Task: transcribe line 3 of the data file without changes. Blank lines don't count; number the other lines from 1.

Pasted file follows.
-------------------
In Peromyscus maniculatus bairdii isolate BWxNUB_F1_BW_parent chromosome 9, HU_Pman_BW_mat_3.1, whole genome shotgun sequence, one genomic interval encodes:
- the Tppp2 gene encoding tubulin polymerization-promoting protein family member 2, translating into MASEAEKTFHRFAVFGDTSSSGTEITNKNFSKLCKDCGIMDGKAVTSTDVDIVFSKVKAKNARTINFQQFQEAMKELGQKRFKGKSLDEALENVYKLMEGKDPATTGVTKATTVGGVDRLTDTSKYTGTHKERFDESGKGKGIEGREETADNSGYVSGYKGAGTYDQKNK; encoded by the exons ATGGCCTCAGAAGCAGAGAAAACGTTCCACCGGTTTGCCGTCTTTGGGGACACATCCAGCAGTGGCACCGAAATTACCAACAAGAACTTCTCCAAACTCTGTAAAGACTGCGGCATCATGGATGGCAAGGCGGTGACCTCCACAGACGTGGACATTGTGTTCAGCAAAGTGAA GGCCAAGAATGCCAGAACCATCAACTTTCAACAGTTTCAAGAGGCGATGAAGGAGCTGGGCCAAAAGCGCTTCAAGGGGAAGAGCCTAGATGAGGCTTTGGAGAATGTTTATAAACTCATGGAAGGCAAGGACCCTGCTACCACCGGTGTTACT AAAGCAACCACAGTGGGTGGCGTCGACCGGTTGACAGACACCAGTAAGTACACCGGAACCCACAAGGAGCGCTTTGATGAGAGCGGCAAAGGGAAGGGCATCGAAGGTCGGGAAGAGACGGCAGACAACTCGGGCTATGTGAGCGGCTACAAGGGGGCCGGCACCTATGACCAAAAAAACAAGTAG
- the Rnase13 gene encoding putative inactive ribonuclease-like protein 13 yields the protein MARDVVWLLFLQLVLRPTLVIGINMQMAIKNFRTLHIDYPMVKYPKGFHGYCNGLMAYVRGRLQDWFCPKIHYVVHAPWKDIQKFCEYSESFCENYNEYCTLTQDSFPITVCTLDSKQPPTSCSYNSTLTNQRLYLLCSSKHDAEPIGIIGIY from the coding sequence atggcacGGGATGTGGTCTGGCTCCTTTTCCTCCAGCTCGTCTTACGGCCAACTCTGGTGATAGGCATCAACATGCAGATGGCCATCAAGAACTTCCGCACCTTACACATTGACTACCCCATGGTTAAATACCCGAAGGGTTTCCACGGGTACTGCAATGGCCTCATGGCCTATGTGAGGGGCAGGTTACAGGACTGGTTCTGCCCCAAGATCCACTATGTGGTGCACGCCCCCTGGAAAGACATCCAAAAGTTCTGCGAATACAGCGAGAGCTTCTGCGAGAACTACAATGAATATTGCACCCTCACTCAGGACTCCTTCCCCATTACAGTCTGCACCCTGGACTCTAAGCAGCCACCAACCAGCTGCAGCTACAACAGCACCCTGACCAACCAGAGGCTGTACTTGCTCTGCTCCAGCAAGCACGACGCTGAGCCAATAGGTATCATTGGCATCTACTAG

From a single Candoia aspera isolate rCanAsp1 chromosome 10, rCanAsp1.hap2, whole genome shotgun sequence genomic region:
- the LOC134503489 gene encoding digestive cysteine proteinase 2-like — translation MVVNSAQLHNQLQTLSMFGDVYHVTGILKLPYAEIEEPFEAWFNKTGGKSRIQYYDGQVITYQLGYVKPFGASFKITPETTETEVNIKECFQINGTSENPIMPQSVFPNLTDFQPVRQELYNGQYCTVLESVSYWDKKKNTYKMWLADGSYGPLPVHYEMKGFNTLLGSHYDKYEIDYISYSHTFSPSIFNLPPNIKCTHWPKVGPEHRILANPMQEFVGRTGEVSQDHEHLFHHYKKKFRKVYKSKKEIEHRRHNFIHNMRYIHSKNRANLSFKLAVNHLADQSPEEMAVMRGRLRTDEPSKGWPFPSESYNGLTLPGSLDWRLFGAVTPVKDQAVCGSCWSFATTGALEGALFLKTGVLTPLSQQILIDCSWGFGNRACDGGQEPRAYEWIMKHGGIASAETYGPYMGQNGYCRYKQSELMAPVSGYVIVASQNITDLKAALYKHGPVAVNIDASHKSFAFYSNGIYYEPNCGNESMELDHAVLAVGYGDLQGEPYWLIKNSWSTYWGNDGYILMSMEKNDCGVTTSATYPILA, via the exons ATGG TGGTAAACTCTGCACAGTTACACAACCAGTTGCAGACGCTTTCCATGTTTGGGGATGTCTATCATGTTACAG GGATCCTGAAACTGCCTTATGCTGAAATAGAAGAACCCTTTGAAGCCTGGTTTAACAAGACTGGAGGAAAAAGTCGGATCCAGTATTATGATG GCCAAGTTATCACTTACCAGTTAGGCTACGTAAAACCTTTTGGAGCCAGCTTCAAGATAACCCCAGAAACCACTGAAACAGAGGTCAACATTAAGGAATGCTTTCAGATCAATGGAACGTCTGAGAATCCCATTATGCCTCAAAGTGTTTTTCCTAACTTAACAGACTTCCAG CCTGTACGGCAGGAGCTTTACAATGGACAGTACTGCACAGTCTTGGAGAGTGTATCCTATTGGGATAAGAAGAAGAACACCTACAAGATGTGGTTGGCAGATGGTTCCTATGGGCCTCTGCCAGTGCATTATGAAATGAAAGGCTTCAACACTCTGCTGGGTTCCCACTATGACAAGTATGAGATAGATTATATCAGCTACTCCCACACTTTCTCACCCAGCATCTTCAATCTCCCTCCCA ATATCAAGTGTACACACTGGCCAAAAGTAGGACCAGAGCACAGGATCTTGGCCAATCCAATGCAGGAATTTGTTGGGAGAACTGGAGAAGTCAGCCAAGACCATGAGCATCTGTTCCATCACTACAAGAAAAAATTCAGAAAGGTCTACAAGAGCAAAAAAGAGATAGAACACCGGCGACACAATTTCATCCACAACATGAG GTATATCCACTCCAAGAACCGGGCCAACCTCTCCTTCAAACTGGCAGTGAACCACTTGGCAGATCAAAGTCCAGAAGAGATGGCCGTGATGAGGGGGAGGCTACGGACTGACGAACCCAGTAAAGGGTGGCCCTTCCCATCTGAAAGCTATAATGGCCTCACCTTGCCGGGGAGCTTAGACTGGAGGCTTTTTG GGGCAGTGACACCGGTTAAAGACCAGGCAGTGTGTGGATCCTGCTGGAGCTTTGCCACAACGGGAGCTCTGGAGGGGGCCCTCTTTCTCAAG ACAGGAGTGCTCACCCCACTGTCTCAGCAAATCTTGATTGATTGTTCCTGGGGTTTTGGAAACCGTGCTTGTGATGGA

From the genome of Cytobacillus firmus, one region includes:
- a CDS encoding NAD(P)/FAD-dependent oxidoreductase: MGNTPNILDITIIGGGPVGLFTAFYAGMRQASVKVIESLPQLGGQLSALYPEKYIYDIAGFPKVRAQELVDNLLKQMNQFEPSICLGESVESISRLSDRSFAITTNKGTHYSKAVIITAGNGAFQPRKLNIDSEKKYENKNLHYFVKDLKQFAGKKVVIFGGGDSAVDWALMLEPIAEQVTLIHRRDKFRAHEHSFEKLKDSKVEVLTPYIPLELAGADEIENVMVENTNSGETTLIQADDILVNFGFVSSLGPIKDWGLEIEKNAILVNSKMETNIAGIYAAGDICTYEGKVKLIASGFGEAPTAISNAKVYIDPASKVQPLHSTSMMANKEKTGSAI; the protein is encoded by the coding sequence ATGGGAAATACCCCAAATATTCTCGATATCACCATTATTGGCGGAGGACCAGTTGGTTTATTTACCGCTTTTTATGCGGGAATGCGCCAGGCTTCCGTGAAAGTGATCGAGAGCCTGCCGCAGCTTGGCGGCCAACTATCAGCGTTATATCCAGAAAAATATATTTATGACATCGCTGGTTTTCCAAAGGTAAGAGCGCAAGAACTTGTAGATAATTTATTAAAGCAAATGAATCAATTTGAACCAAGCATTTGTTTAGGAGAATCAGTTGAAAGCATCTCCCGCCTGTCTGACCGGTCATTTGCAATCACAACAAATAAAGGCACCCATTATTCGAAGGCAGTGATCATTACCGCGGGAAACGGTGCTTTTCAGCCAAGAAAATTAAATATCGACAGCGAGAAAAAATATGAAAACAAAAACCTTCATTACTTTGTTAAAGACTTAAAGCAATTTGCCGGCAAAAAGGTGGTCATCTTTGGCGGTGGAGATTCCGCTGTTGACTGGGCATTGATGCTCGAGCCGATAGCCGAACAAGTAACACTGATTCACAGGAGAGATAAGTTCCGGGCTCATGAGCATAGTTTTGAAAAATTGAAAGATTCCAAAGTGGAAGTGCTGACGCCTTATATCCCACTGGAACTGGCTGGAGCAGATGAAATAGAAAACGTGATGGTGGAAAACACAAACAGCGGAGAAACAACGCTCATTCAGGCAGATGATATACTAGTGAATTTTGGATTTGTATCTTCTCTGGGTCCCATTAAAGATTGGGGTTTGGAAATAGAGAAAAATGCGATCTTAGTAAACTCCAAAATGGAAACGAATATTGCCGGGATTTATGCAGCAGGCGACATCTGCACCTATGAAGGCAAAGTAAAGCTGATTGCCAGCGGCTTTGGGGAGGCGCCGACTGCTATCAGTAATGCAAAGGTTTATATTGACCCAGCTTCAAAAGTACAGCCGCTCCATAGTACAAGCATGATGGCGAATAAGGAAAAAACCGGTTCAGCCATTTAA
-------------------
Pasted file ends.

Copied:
- the Rnase13 gene encoding putative inactive ribonuclease-like protein 13 yields the protein MARDVVWLLFLQLVLRPTLVIGINMQMAIKNFRTLHIDYPMVKYPKGFHGYCNGLMAYVRGRLQDWFCPKIHYVVHAPWKDIQKFCEYSESFCENYNEYCTLTQDSFPITVCTLDSKQPPTSCSYNSTLTNQRLYLLCSSKHDAEPIGIIGIY from the coding sequence atggcacGGGATGTGGTCTGGCTCCTTTTCCTCCAGCTCGTCTTACGGCCAACTCTGGTGATAGGCATCAACATGCAGATGGCCATCAAGAACTTCCGCACCTTACACATTGACTACCCCATGGTTAAATACCCGAAGGGTTTCCACGGGTACTGCAATGGCCTCATGGCCTATGTGAGGGGCAGGTTACAGGACTGGTTCTGCCCCAAGATCCACTATGTGGTGCACGCCCCCTGGAAAGACATCCAAAAGTTCTGCGAATACAGCGAGAGCTTCTGCGAGAACTACAATGAATATTGCACCCTCACTCAGGACTCCTTCCCCATTACAGTCTGCACCCTGGACTCTAAGCAGCCACCAACCAGCTGCAGCTACAACAGCACCCTGACCAACCAGAGGCTGTACTTGCTCTGCTCCAGCAAGCACGACGCTGAGCCAATAGGTATCATTGGCATCTACTAG